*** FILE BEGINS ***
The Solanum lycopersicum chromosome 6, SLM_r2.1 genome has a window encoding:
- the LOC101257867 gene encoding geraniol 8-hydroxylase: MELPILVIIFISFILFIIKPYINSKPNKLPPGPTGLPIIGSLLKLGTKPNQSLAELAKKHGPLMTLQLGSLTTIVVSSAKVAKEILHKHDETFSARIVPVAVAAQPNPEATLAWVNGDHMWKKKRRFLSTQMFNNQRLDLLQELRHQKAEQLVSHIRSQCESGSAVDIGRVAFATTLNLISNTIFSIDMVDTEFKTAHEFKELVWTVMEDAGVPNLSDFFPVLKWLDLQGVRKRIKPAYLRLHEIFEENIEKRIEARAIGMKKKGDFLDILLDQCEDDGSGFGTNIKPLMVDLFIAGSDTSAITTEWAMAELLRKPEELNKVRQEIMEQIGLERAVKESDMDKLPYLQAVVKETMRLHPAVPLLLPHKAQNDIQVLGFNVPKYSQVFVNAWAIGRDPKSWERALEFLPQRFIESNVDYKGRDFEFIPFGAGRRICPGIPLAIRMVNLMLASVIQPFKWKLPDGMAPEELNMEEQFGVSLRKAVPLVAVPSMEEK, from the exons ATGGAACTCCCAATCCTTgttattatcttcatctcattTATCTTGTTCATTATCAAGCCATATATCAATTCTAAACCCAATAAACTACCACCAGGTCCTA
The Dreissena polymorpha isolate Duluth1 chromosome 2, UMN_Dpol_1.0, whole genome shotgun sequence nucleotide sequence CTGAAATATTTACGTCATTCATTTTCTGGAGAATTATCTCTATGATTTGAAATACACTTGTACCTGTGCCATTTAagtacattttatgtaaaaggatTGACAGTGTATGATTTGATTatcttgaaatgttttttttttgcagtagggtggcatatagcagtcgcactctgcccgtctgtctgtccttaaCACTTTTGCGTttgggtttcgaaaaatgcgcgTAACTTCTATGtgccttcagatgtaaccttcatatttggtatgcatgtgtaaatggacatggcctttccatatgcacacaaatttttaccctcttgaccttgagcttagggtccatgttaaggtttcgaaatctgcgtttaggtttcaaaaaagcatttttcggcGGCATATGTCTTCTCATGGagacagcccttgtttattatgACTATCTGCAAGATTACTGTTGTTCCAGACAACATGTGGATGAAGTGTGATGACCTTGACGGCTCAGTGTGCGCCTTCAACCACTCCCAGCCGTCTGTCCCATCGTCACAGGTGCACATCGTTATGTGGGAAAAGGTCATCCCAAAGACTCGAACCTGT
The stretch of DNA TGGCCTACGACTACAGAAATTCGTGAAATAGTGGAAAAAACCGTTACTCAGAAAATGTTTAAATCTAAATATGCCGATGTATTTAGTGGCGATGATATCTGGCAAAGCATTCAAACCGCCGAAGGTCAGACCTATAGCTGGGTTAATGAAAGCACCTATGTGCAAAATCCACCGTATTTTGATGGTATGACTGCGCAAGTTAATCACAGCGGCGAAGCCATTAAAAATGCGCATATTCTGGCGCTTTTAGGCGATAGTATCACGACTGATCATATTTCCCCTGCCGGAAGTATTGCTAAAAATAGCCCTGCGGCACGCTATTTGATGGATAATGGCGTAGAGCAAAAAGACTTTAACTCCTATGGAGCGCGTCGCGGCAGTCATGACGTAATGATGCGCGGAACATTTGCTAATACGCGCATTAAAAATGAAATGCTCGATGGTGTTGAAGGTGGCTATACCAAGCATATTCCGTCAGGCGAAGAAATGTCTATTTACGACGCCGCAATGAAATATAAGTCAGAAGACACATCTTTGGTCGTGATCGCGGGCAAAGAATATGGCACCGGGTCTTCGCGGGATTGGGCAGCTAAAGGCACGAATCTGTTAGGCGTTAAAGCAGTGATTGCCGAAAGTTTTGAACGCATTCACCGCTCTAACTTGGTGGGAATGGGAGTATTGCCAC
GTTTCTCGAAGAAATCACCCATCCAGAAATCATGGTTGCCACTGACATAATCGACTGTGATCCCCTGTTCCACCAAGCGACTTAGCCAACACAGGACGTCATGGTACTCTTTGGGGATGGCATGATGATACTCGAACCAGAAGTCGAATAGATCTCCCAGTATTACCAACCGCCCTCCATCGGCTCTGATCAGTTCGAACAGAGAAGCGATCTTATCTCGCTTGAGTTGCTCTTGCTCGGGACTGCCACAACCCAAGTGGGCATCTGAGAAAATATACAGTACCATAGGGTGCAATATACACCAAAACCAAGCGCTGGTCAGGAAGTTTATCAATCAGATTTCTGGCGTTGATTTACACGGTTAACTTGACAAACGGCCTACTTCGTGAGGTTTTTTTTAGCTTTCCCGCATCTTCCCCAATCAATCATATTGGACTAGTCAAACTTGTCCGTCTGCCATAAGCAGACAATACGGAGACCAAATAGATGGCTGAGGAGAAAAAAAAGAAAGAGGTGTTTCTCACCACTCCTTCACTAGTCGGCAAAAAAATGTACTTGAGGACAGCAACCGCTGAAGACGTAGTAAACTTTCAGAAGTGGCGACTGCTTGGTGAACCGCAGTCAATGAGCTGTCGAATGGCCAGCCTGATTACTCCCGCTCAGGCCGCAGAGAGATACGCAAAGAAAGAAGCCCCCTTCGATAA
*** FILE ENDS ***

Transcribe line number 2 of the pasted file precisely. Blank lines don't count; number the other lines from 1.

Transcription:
- the LOC101257867 gene encoding geraniol 8-hydroxylase: MELPILVIIFISFILFIIKPYINSKPNKLPPGPTGLPIIGSLLKLGTKPNQSLAELAKKHGPLMTLQLGSLTTIVVSSAKVAKEILHKHDETFSARIVPVAVAAQPNPEATLAWVNGDHMWKKKRRFLSTQMFNNQRLDLLQELRHQKAEQLVSHIRSQCESGSAVDIGRVAFATTLNLISNTIFSIDMVDTEFKTAHEFKELVWTVMEDAGVPNLSDFFPVLKWLDLQGVRKRIKPAYLRLHEIFEENIEKRIEARAIGMKKKGDFLDILLDQCEDDGSGFGTNIKPLMVDLFIAGSDTSAITTEWAMAELLRKPEELNKVRQEIMEQIGLERAVKESDMDKLPYLQAVVKETMRLHPAVPLLLPHKAQNDIQVLGFNVPKYSQVFVNAWAIGRDPKSWERALEFLPQRFIESNVDYKGRDFEFIPFGAGRRICPGIPLAIRMVNLMLASVIQPFKWKLPDGMAPEELNMEEQFGVSLRKAVPLVAVPSMEEK, from the exons ATGGAACTCCCAATCCTTgttattatcttcatctcattTATCTTGTTCATTATCAAGCCATATATCAATTCTAAACCCAATAAACTACCACCAGGTCCTA